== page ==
...for the discretionary dollars that people spend on entertainment. So, you know, everybody is looking to up their game all the time, you know, but fan experience is the key and you know it's not necessarily a case of, you know, just keep doing more. You know, I mean Wi fi has become really, you know, an expected staple, you know, as fan demographics have changed. You know, I mean like I you know, the Celtics example I gave you know a lot of teams, you know, have older demographics, you know as season ticket holders, but those demographics are starting to shift more towards younger generations, a very, very mobile, integrated generations that, you know, expect their phones to work when they go and in the cases of a lot of sporting and entertainment venues you know that haven't sort of kept up with that trend of, you know, having high density distributed antenna systems or Wi fi, fans have flat out total they are just not coming. You know, they're not going to go some place that you know, their phone bricks and their disconnected so mnities, you know, like Wi fire. It's become an amenity, is an expectation and moving forward, mobile is going to even become more of an element of the game experience and just the operations and how people, you know, enjoy the experience, whether it's, you know, watching replay video or it's augmented reality stats, it's, you know, fantasy gaming, it's text to win type of you know gamification and competitions in the venues. So it's really kind of lending in leading that direction. But you know, it also really helps kind of maybe seeing that or seeing down the road with the high mobile integration that you know, it also gives teams huge insight into, you know, how to connect with those fans and especially outside of the venue or the event, so they can, you know, almost have regular touch points with those fans and season ticket holders. So it's a two way street. But everybody sort of latched on onto that, you know, for the most part. One of the things that I really look for that I've seen in a lot of postseason surveys as is making the experience frictionless. Year after year I've seen surveys, you know, everybody complains about the parking and the traffic and things like that. So it's addressing those. I mean they're they're I think, probably most of the you know, the teams that are out there sort of leading the charge on tech integration and fan experience really are looking more at, you know, what they would call the driveway to driveway experience, and it's literally from the time you leave home, leading you through traffic or avoiding traffic, you know, directly into a parking space, you know that's even waiting for you, if...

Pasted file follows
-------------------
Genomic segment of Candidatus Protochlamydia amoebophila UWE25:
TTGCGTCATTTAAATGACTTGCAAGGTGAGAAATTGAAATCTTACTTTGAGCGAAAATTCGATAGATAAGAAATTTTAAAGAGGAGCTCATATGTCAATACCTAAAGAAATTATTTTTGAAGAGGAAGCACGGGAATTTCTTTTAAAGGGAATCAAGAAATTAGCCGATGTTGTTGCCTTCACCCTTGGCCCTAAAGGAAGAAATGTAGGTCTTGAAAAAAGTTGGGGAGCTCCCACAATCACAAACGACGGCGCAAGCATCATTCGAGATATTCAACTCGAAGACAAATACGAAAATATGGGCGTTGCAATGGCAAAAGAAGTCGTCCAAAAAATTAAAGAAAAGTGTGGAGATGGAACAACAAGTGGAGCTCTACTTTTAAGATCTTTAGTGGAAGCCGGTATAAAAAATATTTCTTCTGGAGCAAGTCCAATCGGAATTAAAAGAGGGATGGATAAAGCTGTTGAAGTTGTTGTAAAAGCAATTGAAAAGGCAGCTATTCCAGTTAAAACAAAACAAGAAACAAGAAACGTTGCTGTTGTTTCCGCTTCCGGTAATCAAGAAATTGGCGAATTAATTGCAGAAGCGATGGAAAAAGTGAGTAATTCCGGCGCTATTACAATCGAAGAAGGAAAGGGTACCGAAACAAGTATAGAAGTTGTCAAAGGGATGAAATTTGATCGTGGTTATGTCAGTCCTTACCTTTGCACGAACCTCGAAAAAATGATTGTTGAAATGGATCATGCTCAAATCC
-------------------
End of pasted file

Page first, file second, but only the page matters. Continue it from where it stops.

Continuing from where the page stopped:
...you know your systems are sophisticated enough. And then, you know, the mobile device helps guide you right in through a mobile ticket, through the gate entry of the event and then to your seat or to your favorite concession or to help you find a bathroom, that kind of thing. It's the the problems in the challenges that people have that are really the obstacles to fan experience. It's not always necessary the fact that you know they you don't have the right beer or the seats you know aren't close enough to the stage or the court or field or whatever it's, but it's a lot of that. You know. It's the it's the kind of removed the pain in the ass factor thing, you know, and all that kind of stuff. When we were talking in the past and we were up by the US banks did him. It was interesting for me to see how we've kind of you get to some point where digital and cell phones created disconnects right between the fan and the experience. But we've gotten to a point, and we saw this when we were talking to the even the tailgators up there. We're digital kind of creates a new level of table stakes. Like you have to have a certain level of digital interaction the fans expected and if you can provide that then it almost enhances its point where you can connect in a way with the fans that wasn't even possible before. So they've gone from not having any type of connection with with the team to technology getting in the way to now it's evolved enough where they're actually it's enabling kind of immersive, complete experiences. Is that kind of what you're seeing at the at the new stadium? Yeah, yeah, I mean that that's everybody's goal is to, I guess, you know, maybe offer that whole Cornucopia of options. You know, whether they like fantasy sports or they're into replays or they want to instant message. You know, it's a with other fans within the venue, those types of things. He can't really always tell me. You can kind of figure it out by the demographics, but you really the the key on the back end to a lot of that is capturing the data behind the the device use, because you can you really get a great kind of three hundred sixty degree view of the fan, you know, by the you know the type of content that they consume on those devices. I mean there are all kinds of studies and surveys that can link those with different demographics. So you really can kind of get a great picture of who that is. I mean down almost to the individual level, and then Mario, basically do pinpoint target marketing, you know, to those people with stuff that is relevant. You know it's not it's not the days of the shotgun email blast anymore. You know, it's you send Jaguire ads to to, you know, the people in the suite level and you send, you know, the Ford or Chevy adds to the people that might be, you know, in the upper deck kind of stuff. So you know, it's just it provides a much higher degree of success in that type of let's...